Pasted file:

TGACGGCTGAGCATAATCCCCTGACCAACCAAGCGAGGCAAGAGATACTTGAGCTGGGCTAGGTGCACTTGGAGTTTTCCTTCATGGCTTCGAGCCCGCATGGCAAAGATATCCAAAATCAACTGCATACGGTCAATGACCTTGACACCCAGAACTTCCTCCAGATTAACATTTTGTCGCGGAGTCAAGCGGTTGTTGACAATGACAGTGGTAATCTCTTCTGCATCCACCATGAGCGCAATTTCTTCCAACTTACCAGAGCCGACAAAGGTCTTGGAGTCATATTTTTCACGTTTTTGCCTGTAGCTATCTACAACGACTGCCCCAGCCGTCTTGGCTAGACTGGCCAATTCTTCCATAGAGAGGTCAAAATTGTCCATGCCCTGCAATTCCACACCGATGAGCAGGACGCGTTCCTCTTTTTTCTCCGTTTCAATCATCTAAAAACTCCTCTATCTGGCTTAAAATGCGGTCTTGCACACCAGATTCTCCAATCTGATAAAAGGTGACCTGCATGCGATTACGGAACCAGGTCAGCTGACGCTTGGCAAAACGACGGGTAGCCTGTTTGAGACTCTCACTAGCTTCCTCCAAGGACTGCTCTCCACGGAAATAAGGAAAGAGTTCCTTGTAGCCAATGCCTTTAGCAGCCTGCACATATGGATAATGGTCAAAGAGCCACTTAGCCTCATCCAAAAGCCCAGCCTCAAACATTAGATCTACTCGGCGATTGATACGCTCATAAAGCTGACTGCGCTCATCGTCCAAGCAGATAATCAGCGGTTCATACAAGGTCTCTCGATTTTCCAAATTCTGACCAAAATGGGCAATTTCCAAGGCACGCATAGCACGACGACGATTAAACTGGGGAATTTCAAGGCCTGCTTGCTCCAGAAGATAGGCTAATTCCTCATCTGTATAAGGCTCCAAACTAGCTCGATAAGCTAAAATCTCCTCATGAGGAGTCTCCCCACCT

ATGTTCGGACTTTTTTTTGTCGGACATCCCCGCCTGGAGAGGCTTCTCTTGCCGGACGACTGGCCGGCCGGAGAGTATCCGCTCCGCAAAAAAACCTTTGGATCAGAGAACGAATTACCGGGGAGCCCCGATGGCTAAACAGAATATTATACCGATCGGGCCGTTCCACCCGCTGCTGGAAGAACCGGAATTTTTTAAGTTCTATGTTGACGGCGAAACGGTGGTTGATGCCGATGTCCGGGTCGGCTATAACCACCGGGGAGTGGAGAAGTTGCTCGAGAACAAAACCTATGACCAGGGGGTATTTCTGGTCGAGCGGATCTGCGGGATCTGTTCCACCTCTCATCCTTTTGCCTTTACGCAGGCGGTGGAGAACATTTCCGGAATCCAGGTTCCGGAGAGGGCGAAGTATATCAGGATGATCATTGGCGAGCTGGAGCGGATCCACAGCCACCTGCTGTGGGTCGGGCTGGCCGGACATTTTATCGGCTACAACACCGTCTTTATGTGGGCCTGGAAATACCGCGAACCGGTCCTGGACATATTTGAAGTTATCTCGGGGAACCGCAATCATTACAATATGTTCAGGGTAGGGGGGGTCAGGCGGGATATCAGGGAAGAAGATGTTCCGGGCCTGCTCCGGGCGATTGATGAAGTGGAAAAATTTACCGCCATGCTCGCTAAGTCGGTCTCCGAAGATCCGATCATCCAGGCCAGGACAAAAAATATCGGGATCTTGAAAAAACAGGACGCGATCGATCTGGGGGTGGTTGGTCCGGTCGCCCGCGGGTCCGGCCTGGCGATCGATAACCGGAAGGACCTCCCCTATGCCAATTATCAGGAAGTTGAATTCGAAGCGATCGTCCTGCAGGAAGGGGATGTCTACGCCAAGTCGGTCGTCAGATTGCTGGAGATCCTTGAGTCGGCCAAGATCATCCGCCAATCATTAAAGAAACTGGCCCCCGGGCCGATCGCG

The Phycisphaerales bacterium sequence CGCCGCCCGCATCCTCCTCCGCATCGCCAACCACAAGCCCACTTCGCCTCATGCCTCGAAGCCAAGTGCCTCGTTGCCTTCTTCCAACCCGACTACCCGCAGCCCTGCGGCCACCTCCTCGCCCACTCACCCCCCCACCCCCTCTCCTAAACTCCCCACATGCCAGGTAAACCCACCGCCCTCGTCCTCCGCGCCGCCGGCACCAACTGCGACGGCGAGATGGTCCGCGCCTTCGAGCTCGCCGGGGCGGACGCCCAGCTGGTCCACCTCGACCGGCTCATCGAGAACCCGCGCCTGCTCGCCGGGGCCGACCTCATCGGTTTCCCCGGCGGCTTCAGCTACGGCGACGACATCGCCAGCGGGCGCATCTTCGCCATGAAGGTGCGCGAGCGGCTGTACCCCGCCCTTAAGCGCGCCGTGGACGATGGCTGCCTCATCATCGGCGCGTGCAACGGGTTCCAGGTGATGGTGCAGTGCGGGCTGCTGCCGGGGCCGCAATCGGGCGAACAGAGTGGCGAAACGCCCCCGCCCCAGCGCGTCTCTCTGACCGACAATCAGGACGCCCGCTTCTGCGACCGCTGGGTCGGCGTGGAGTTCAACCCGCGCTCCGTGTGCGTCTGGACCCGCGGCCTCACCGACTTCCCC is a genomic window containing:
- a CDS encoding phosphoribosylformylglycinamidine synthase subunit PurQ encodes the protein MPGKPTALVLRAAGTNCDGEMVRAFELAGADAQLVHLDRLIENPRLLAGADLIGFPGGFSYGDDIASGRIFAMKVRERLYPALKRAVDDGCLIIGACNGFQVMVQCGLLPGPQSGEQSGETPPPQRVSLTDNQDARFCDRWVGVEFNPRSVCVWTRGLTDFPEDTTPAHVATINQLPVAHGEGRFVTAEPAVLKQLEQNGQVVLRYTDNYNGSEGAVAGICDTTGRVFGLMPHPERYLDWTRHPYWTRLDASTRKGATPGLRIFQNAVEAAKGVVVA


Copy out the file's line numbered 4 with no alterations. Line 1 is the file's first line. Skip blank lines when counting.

- a CDS encoding phosphoribosylformylglycinamidine synthase subunit PurQ encodes the protein MPGKPTALVLRAAGTNCDGEMVRAFELAGADAQLVHLDRLIENPRLLAGADLIGFPGGFSYGDDIASGRIFAMKVRERLYPALKRAVDDGCLIIGACNGFQVMVQCGLLPGPQSGEQSGETPPPQRVSLTDNQDARFCDRWVGVEFNPRSVCVWTRGLTDFPEDTTPAHVATINQLPVAHGEGRFVTAEPAVLKQLEQNGQVVLRYTDNYNGSEGAVAGICDTTGRVFGLMPHPERYLDWTRHPYWTRLDASTRKGATPGLRIFQNAVEAAKGVVVA